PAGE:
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Front. Mar. Sci. | doi: 10.3389/fmars.2019.00224

Sandbar breaches control of the biogeochemistry of a micro-estuary

  • 1School of marine sciences, Ruppin Academic Center, Israel
  • 2Morris Kahn Marine Research Station, Charney School of Marine Sciences, University of Haifa, Israel
  • 3School of Earth and Environment, Faculty of Environment, University of Leeds, United Kingdom
  • 4Soil and Water Sciences, The Robert H. Smith Faculty of Agriculture, Food and Environment, The Hebrew University of Jerusalem, Israel

Micro-estuaries in semi-arid areas, despite their small size (shallow depth of few meters, length of few kilometers and a surface area of less than one square kilometer) are important ecosystem services providers. Despite their high abundance, tendency to suffer from eutrophication and vulnerability to other anthropogenic impacts, such systems are among the least studied water bodies in the world. In low tidal amplitude regions, micro-estuaries often have limited rate of sea-river water exchange, somewhat similar to fjord circulation, caused by a shallow sandbar forming at the coastline. The long-term study we report here was inspired by the idea that, due to their small size and low discharges regime, relatively small interventions can have large effects on micro-estuaries. We used a stationary array of sensors and monthly detailed water sampling to characterize the Alexander estuary, a typical micro-estuary in the S.E. Mediterranean, and to identify the main stress factors in this aquatic ecosystem. The Alexander stream is stratified throughout the year with median bottom salinity of 18 PSU. Prolonged periods of hypoxia were identified as the main stress factor. Those were alleviated by breaching of the sandbar at the estuary mouth by sea-waves or floods (mostly during winter) that flush the anoxic bottom water. Analysis of naturally occurring sandbar breaches, and an artificial breach experiment indicate that the current oxygen consumption rate of the Alexander micro-estuary is too high to consider sandbar breaches as a remedy for the anoxia. Nevertheless, it demonstrates and provides the tools to assess the feasibility of small-scale interventions to control micro-estuaries hydrology and biogeochemistry.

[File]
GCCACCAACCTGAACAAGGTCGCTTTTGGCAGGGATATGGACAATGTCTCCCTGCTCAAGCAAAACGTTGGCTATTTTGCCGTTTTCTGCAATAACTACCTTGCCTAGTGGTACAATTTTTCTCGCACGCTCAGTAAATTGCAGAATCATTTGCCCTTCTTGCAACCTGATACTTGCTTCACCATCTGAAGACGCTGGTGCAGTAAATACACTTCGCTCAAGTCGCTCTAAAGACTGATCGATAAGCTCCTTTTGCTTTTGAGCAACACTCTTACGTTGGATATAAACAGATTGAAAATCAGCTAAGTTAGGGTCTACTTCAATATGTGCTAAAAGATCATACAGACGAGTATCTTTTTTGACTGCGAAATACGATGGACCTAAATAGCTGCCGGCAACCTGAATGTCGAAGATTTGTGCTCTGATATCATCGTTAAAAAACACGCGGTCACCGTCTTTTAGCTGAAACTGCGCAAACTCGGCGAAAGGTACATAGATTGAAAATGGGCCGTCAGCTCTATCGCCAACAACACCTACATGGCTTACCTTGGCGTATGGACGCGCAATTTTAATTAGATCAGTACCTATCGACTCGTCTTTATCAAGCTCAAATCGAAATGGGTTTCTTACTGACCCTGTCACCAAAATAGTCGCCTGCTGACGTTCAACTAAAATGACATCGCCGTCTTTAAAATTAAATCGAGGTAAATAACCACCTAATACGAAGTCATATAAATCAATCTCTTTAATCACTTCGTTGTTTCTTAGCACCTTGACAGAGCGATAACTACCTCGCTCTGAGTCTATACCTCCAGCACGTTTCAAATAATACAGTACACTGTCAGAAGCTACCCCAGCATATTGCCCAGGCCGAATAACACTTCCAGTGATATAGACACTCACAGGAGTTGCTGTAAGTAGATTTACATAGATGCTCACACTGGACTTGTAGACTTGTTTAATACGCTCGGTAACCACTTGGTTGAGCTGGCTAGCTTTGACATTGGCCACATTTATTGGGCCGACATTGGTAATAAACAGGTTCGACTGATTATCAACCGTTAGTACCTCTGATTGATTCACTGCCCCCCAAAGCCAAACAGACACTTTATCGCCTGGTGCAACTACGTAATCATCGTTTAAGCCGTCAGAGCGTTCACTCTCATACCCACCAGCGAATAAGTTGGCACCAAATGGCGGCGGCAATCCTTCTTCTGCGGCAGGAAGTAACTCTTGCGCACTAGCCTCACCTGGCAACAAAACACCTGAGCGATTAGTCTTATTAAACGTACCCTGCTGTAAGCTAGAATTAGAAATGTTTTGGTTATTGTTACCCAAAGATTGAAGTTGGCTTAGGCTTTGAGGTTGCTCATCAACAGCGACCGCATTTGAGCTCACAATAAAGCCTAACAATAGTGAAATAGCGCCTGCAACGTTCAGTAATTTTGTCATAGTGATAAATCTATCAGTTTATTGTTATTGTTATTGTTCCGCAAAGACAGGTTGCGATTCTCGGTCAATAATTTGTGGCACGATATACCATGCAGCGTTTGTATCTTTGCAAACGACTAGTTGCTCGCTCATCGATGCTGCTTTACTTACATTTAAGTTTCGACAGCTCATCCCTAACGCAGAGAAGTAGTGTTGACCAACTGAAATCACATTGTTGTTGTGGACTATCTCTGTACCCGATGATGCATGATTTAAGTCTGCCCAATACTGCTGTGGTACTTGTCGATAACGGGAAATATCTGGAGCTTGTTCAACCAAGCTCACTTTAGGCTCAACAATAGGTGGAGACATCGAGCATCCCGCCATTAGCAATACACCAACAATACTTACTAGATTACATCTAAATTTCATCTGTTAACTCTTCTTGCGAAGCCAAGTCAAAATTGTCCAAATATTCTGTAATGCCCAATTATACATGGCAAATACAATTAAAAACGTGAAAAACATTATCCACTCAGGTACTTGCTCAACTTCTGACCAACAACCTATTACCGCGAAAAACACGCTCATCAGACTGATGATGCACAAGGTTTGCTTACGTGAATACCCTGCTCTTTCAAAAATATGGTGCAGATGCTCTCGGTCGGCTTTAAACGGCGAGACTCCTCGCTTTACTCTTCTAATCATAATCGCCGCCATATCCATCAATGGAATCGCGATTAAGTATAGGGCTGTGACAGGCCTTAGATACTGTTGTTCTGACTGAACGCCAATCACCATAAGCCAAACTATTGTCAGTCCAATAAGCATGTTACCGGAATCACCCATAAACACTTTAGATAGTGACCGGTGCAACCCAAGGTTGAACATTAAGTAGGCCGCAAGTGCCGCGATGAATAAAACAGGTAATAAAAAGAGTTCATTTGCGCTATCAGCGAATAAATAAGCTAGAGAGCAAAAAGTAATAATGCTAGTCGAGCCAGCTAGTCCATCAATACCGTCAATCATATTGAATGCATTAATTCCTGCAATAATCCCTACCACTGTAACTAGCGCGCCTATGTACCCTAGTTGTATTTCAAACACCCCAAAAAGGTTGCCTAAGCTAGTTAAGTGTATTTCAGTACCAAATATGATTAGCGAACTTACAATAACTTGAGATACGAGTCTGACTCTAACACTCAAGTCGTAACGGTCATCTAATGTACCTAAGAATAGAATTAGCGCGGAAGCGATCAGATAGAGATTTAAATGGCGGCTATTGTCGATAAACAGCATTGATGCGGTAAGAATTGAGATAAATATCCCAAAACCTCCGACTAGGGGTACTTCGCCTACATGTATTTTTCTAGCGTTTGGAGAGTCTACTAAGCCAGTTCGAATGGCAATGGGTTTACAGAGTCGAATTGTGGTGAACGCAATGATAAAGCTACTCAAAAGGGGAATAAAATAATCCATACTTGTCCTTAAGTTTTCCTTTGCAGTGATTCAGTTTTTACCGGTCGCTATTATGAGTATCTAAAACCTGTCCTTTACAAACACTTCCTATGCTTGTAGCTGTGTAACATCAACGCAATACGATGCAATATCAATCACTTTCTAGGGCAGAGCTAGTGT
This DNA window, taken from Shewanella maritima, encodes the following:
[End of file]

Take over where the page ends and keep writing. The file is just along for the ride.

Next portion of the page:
Keywords: Eutrophication, Anthropogenic pollution, Coastal streams, Mediterranean, sandbar, sill, Micro-estuaries

Received: 22 Nov 2018; Accepted: 10 Apr 2019.

Edited by:

Isabel Iglesias, Interdisciplinary Center for Marine and Environmental Research (CIIMAR), Portugal

Reviewed by:

José Pinho, University of Minho, Portugal
Perran Cook, Monash University, Australia  

Copyright: © 2019 Suari, Amit, Gilboa, Sade, Krom, Gafni, Topaz and Yahel. This is an open-access article distributed under the terms of the Creative Commons Attribution License (CC BY). The use, distribution or reproduction in other forums is permitted, provided the original author(s) and the copyright owner(s) are credited and that the original publication in this journal is cited, in accordance with accepted academic practice. No use, distribution or reproduction is permitted which does not comply with these terms.

* Correspondence: Dr. Yair Suari, Ruppin Academic Center, School of marine sciences, Hadera, Israel, yairsuari@gmail.com